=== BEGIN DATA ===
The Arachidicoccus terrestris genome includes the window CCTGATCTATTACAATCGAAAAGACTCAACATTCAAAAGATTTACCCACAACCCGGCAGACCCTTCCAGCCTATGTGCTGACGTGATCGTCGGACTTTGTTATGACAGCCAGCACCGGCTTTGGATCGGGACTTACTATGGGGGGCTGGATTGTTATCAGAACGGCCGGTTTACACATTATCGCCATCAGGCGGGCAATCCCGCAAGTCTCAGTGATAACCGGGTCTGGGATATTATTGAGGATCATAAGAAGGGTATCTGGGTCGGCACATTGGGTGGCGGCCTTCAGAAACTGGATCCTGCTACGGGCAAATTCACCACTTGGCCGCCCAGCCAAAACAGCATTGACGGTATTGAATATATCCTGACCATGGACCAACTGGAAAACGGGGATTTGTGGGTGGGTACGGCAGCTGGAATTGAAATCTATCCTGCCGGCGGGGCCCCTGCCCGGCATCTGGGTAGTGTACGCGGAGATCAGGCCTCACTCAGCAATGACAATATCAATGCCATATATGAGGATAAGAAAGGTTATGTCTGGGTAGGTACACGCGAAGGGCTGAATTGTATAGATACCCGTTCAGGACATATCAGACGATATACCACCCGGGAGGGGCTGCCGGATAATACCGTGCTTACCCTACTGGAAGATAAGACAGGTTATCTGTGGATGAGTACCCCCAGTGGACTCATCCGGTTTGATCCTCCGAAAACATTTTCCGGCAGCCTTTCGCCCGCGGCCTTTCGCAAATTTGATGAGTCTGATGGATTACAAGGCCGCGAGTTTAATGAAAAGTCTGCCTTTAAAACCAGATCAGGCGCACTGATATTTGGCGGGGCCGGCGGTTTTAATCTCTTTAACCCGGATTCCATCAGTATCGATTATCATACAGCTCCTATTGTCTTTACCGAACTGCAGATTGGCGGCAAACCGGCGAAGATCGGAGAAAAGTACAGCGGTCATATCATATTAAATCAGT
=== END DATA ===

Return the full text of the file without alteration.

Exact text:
The Arachidicoccus terrestris genome includes the window CCTGATCTATTACAATCGAAAAGACTCAACATTCAAAAGATTTACCCACAACCCGGCAGACCCTTCCAGCCTATGTGCTGACGTGATCGTCGGACTTTGTTATGACAGCCAGCACCGGCTTTGGATCGGGACTTACTATGGGGGGCTGGATTGTTATCAGAACGGCCGGTTTACACATTATCGCCATCAGGCGGGCAATCCCGCAAGTCTCAGTGATAACCGGGTCTGGGATATTATTGAGGATCATAAGAAGGGTATCTGGGTCGGCACATTGGGTGGCGGCCTTCAGAAACTGGATCCTGCTACGGGCAAATTCACCACTTGGCCGCCCAGCCAAAACAGCATTGACGGTATTGAATATATCCTGACCATGGACCAACTGGAAAACGGGGATTTGTGGGTGGGTACGGCAGCTGGAATTGAAATCTATCCTGCCGGCGGGGCCCCTGCCCGGCATCTGGGTAGTGTACGCGGAGATCAGGCCTCACTCAGCAATGACAATATCAATGCCATATATGAGGATAAGAAAGGTTATGTCTGGGTAGGTACACGCGAAGGGCTGAATTGTATAGATACCCGTTCAGGACATATCAGACGATATACCACCCGGGAGGGGCTGCCGGATAATACCGTGCTTACCCTACTGGAAGATAAGACAGGTTATCTGTGGATGAGTACCCCCAGTGGACTCATCCGGTTTGATCCTCCGAAAACATTTTCCGGCAGCCTTTCGCCCGCGGCCTTTCGCAAATTTGATGAGTCTGATGGATTACAAGGCCGCGAGTTTAATGAAAAGTCTGCCTTTAAAACCAGATCAGGCGCACTGATATTTGGCGGGGCCGGCGGTTTTAATCTCTTTAACCCGGATTCCATCAGTATCGATTATCATACAGCTCCTATTGTCTTTACCGAACTGCAGATTGGCGGCAAACCGGCGAAGATCGGAGAAAAGTACAGCGGTCATATCATATTAAATCAGT